Hundreds of high school students from across the five boroughs cut out early today to rally and march from Foley Square to the Jacob K. Javits Federal Building in the wet cold afternoon weather—a disruption they asserted President Donald Trump’s administration has made necessary.
The rally, organized by student activist Hebh Jamal, a 17-year-old Palestinian American Muslim girl and Bronx resident, kicked off in Foley Square, where students started gathering around noon. More young people showed up in groups as the start of the rally approached. Jamal said that her generation faces unparalleled challenges such as endless war, the persecution of indigenous people, the plight of the black community, a segregated education system and “massive amounts” of college debt—not to mention the risks they took students in skipping school.
“We have done this today ’cause we realize that these are not normal times,” she said as she formally addressed the students. “We cannot go to school, to class, to our exams as if things were normal, as if things were okay.”
She added that they should start with the country’s Declaration of Independence, which states “unequivocally that all men are created equal”—noting that the “fight is real” because Trump does not believe in that clause.
“We need a united citywide student coalition,” Jamal continued, her peers cheering loudly at her every word. “Scratch that—we need a nationwide student coalition! We need to be united on all fronts to organize on all fronts and I’m calling on all student organizers here today to make that happen. We’re not only here to yell at the top of our lungs—we’re here because we actually know what’s good for us!”
Trump has signed executive orders that call for the construction of a wall on the Mexican border, federal funding cuts for sanctuary cities—cities that offer a haven for undocumented immigrants—and prohibit entry to people from seven Muslim-majority countries. A Seattle judge has temporarily suspended the last fiat, however.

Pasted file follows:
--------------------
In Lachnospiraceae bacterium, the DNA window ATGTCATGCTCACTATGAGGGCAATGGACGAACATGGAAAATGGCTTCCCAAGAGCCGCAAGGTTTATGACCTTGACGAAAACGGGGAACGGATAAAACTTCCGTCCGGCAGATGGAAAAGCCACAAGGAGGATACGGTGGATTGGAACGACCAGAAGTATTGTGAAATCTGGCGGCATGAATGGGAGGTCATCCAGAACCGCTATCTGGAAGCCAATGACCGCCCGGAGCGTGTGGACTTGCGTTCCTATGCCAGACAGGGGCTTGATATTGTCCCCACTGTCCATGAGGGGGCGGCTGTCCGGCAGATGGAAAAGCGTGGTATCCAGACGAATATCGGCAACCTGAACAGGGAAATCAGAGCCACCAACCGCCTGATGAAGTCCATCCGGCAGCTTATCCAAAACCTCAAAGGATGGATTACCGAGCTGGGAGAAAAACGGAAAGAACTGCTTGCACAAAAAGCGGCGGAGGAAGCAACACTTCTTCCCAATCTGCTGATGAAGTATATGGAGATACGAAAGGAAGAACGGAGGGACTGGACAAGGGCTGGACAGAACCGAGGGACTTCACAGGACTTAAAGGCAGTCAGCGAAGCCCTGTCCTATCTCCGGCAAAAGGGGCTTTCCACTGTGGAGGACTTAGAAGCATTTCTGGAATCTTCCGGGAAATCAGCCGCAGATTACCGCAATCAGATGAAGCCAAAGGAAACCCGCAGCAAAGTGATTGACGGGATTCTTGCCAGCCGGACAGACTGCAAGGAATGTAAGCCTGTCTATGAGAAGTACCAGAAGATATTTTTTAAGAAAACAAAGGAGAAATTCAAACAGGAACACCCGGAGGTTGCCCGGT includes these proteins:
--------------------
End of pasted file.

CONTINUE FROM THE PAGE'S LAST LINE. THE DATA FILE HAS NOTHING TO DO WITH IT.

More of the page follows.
Student activist Yacine Fall, 17, the daughter of Senegalese immigrants, said that she is a “proud hijab-wearing Muslim” as well as an empowered black woman and feminist. She said that on January 20, she vowed not to allow Trump to make any Muslims feel unsafe.
“Never in my 17 young years have I felt as black as I did the day Trump became our president,” Fall said. “Never in these 17 years have I experienced as much Islamophobia, discrimination and hate as I did in the past three months. But let me tell you that after I cried, I felt determined more than ever to not sit silently.”
Public Advocate Letitia James reminded the crowd that young people have been at the forefront of a number of movements, including women’s rights, LGBT rights and the election of former President Barack Obama. She called the rally a “learning space.”
“This is an instruction about civics and history and so let me tell you my young friends, my scholars, my students,” James said. “Throughout history, it’s always been young people, young people who have stood in the face of intolerance and indifference to demand justice and demand love. It’s always been young people.”
Another source of frustration for the students was today’s confirmation of Trump’s pick to head the federal Department of Education, Betsy DeVos—a decision that split the Senate 50-50, with Vice President Mike Pence casting the tiebreaker votes.
Downtown, students yelled “DeVos got confirmed, how are we gonna learn?” and “We love public school, Betsy DeVos is a fool!” They even booed at the mention of her confirmation during the rally.
Facing the Federal Building—where the Department of Homeland Security has its New York City office—and some students facing the street, the students yelled “Let them in!,” “The roof, the roof, the roof is on fire—Donald J. Trump is a racist liar!” “No human being will ever be illegal!” “Education, not deportation!” and “From Palestine to Mexico, all the walls have got to go!” The students also shouted at a Trump supporter who seemed upset over their protesting.
Other students expressed concerns about what Trump plans to do with abortion and LGBT rights and the normalization of hate under the Trump administration.
Carlene Pinto, the New York Immigration Coalition’s immigration campaign manager, helped Jamal organize the rally. NYIC has organized a number of actions in response to Trump’s executive orders.
“My coalition has essentially just stepped up to make sure that every event that people reach out to us to support is nonviolent, the messaging is strategic, the targets are clear,” Pinto told the Observer.